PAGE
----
According to her, the first wave of mass deportations, of June 12-13, 1941, covered primarily the opinion leaders, politicians and intellectuals. “It also goes to the clergy that remained in Bessarabia after the annexation of 1940, mayors, activists of political parties, all those who had a post in the community and were opinion leaders. These categories of citizens posed a risk to the Soviet power. About 3,470 families out of a total of over 22,000 people were deported then during one night. That was a kind of political offensive against the people of the MSSR for exterminating anti-Soviet elements.
Viorica Olaru noted that the second wave of deportations, of July 5-6, 1949, were economic in character. Emphasis was laid on the deportation of other categories, such as former landowners, the so-called kulaks, wealthy families that owned inherited land, accessories to cultivate the land, cattle, houses and other property. The third wave, of April 1, 1951, was a spiritual offensive as there were deported primarily supporters of the Jehovah’s Witnesses, representatives of this denomination in the MSSR. “Why namely they? Because the Orthodox Church already cooperated with the Soviet system and there was nothing to be oppressed there already, while the more secret and international character of this denomination caused problems to the Soviet authorities because they refused to do the military service, didn’t recognize the political power and were waiting for the coming of democracy and were consequently deported,” noted Viorica Olaru.
The historian also said that about 70,000 people suffered as a result of the three waves of deportations, but these are Soviet figures that should be rectified and she rather banks on the census taken before the occupation of Bessarabia by the USSR. “I ascertained that 1 million people were missing and about 250,000 people of these were victims of the artificial famine, another several hundred people were exiled to gulags and arrested. It is very hard to say an exact figure, but it definitely goes to hundreds of thousands of people,” stated Viorica Olaru.
The chairman of the Association of Former Deportees and Political Prisoners of Moldova Alexandru Postica referred to the resemblances between the tragic events of those years and Russia’s ongoing war of aggression against Ukraine. “This war symbolizes the fact that the real problems of deportations, exterminations of Bessarabians of the 1940s weren’t fully examined and weren’t assessed appropriately,” he stated.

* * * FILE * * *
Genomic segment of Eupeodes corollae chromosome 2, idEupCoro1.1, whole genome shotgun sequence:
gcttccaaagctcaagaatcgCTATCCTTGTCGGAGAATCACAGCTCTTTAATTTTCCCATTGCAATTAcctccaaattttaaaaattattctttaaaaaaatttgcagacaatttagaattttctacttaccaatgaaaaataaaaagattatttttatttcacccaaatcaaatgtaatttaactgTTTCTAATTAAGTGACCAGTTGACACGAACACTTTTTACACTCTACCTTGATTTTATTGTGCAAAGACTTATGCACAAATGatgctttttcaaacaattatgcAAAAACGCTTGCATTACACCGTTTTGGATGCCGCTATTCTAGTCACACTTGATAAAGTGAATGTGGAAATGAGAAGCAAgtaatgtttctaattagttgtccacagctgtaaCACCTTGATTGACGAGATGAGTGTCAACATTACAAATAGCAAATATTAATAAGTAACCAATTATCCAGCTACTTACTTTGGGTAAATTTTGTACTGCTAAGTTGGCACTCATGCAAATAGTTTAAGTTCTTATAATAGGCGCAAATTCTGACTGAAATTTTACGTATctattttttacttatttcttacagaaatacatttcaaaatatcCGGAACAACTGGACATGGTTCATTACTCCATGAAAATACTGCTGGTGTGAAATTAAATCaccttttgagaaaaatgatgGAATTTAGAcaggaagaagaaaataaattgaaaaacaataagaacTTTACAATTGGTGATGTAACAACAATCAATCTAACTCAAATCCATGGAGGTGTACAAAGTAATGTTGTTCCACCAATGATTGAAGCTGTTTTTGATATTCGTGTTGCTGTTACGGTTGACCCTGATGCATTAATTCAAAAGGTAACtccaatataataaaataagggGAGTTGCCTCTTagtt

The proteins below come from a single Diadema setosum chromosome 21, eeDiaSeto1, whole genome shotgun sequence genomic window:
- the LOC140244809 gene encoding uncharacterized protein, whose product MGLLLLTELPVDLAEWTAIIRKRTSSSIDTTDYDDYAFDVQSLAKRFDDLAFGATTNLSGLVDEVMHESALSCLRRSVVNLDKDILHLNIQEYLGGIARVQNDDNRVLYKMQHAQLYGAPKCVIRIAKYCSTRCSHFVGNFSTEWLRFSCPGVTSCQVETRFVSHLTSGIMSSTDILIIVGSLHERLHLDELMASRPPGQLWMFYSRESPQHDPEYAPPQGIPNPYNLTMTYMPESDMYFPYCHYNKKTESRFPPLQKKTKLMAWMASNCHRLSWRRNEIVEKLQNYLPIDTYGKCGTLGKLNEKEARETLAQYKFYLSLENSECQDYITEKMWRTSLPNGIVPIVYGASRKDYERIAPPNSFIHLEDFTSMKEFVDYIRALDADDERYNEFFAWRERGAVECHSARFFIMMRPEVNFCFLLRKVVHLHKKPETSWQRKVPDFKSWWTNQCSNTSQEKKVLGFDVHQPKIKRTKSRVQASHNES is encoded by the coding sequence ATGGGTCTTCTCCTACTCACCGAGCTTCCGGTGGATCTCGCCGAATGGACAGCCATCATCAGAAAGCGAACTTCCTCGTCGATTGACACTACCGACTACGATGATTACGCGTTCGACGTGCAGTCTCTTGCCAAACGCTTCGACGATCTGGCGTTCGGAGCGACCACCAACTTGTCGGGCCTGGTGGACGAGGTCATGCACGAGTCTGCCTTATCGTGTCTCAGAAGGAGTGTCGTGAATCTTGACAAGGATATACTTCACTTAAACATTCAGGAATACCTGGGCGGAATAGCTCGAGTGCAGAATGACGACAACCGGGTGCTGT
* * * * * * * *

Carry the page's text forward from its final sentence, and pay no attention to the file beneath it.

According to Alexandru Postica, it is not right from legal and historical viewpoints to narrow the repression, all the crimes committed during the Soviet occupation, during the three waves of deportation.
“What we saw in 2022 as a result of Russia’s invasion of Ukraine actually happened earlier in the Republic of Moldova. And we can make particular comparisons. The same mass graves as those that existed in Bucha. The people saw those hundreds of bodies that were buried in forests, in mass grapes that actually existed also in the Republic of Moldova, in Chisinau, in the 1940s, when those who hampered the Communist regime were exterminated. It happened in the 19040s, before the first wave of deportations,” said Alexandru Postica.
He noted that there are inaccurate data about arrests and cases of torture during the deportations. Before the first wave of deportation, based on particular statements there were compiled lists of persons who were eliminated by torture, by homicide, by limitation of freedom, etc. The state now cannot recognize the status of victim of those persons. Many of the cases aren’t known because there is no relevant documentary evidence.
The public debate entitled “Stalinist deportations: echo of the past, for present and future” was the 12th installment of IPN’s project “Impact of the Past on Confidence and Peace Building Processes” that is supported by the Hanns Seidel Foundation of Germany.